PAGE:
What if we told you that there is a cruiser that any beginner can handle? While it’s not always recommended to start on a 350cc motorcycle in the Philippines, there are certain exceptions. Cruisers are low to the ground and easy riders, however, most have large dimensions and bulky proportions, making them cumbersome to lug around through city traffic.
To be honest, not everyone in the team likes cruisers. Most of the riders in the office are sportbike or sport-naked riders. Save for our esteemed video host, Jinno, cruisers don’t really appeal to the younger audience all too much. However, once we got our uncalloused hands on the Meteor, a switch flipped. Everything is quality, solidly built, dense, and with a good feel. RE stood by their guns and gave us a motorcycle that is indeed—well—built like a gun. This is the most affordable Enfield that you can get your hands on, but it’s built like a top-of-the-line model from the brand.
The bike is indeed eye-catching. It gets random stares from other riders. The yellow gas tank and the accent colors demand attention and are immaculately finished. The color really pops out and the tank has no flex in it whatsoever. Also, all the touchpoints are solid with no noticeable wobble. The controls are dense and robust. The footpegs are wide and are nicely cushioned, and the seat is wide where it needs to be and thin where it should be.
Given RE’s track record of how they design and build their engines, we weren’t expecting thunderous power from the 350cc engine. Instead, it was quite refined for a thumper. It churns out a reasonable 22 hp, and it definitely felt like it. It’s fuel-injected so you won’t have to worry about altitude or temperature changes too much, so it’s thoroughly modern with an authentic retro feel. It can achieve 100 km/h, though, but we wish that there was a 6th gear thrown in there as any speed above 100 km/h did make the engine feel like it was gasping for air. As a city bike, however, at low RPMs, it had a nice rumble, and it had enough torque so you didn’t have to downshift all the time.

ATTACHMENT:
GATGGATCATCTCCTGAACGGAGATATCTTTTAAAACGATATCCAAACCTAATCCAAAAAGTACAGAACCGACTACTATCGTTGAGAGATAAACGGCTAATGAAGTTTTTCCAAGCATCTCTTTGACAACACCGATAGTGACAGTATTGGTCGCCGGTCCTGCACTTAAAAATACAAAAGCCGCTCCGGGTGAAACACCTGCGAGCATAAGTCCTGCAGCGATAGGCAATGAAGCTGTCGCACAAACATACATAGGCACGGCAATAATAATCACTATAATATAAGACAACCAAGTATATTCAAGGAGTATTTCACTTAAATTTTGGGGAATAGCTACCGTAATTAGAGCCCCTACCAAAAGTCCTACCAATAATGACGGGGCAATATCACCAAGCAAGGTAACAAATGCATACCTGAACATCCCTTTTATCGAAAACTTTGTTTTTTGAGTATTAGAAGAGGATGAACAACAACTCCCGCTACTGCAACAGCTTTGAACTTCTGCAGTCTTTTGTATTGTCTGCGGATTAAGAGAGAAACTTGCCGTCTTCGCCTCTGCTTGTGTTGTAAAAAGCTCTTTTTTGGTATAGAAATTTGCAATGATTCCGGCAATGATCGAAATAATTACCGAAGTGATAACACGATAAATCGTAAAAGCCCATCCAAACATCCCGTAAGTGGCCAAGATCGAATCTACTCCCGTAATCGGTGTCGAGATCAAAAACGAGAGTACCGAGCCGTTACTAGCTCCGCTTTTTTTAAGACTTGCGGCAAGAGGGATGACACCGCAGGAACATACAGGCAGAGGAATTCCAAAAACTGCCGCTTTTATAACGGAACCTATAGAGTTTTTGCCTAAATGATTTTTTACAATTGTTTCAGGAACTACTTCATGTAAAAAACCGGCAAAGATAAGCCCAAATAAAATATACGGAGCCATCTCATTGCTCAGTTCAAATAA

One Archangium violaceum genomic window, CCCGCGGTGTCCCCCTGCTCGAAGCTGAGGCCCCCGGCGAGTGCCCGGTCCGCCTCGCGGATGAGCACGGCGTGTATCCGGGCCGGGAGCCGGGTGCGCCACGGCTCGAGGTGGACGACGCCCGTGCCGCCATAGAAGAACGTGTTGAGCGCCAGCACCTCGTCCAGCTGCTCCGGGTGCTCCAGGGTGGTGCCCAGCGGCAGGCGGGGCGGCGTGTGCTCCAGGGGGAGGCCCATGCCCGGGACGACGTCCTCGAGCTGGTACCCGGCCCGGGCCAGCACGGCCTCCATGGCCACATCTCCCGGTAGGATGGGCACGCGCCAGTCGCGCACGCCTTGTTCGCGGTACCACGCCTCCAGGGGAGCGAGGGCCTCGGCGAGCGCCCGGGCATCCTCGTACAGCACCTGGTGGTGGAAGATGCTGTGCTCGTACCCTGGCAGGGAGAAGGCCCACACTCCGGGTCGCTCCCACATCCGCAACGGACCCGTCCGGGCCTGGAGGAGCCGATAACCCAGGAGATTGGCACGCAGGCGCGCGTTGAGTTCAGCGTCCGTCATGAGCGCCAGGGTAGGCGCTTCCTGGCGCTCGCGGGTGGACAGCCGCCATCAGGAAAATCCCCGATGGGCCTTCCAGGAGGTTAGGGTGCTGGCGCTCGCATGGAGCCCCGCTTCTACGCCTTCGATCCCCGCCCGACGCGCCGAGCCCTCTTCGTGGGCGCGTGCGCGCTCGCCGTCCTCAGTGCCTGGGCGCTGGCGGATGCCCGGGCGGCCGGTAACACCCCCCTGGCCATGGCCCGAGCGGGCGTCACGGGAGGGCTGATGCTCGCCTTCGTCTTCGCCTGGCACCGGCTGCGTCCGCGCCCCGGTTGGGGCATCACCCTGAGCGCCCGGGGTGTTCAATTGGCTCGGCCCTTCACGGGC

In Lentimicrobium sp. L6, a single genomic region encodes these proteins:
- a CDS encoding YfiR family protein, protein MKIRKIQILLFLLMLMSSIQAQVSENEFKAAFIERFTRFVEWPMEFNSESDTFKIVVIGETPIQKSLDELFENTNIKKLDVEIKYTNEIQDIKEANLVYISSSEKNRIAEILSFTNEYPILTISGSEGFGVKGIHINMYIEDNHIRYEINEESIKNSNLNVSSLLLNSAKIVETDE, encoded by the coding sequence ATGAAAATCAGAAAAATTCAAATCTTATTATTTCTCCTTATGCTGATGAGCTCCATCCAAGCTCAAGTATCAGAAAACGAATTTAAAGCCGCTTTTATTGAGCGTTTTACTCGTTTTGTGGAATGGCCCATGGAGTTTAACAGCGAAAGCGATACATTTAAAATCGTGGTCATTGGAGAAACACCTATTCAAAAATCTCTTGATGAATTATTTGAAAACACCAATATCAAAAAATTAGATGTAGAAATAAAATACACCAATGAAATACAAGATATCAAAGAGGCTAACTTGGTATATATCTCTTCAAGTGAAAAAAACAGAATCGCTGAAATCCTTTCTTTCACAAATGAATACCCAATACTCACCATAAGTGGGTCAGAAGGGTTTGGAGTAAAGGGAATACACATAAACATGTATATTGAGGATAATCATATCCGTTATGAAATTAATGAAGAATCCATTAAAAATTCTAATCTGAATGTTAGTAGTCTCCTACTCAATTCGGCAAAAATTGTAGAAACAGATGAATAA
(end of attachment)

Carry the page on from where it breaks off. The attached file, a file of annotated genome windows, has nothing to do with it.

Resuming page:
What surprised us the most was the handling. It weighs about the same as your typical 300cc to 400cc class bike, but it doesn’t have an unwieldy feel about it. In fact, it feels pretty agile for a cruiser. It turns in nicely with a good and stable feel, but it’s not like a sportbike. The brakes are also great, with a decent feel for both the front and the rear. The lever feels good and the rear brake bites well but is quick to modulate. Plus, the clutch pull is relatively light.
Tech and safety
It may be a classic bike, but the tech in the Royal Enfield Meteor 350, is far from classic. Purists might argue that it does not fit the bike, but the execution doesn’t interfere with the overall aesthetic. There is a combination digital and analog gauge cluster, with a screen on the right side that pairs with your smartphone for turn-by-turn navigation. It almost defeats the purpose of having your phone out on a bar mount because most of the info that you need will be displayed there anyway. On safety, you have ABS, which is well appreciated, but that’s about it.
Verdict and Price
Here’s the thing, this bike retails for P232,000, which is a little pricey for a cruiser that you can only use in the city. However, it is thoroughly usable in the city. It’s very comfortable, not too heavy, and low to the ground. The build quality is second to none in the class, and it has a great set of features. Capability-wise, it’s similar to a lot of entry-level highway-legal motorcycles, but it has that extra wow-factor especially in its yellow colorway.
Though, if you are looking for something that can take you on the expressway, that’s not happening with the Meteor. Royal Enfield has positioned this motorcycle as a perfect city bike. It has all the kit you need and more than enough power to take on the urban jungle. Though 350ccs may be a lot of displacement for the city, the engine purrs and behaves so well even when the throttle is jerked. To close, quite frankly, we’d take this over a scooter.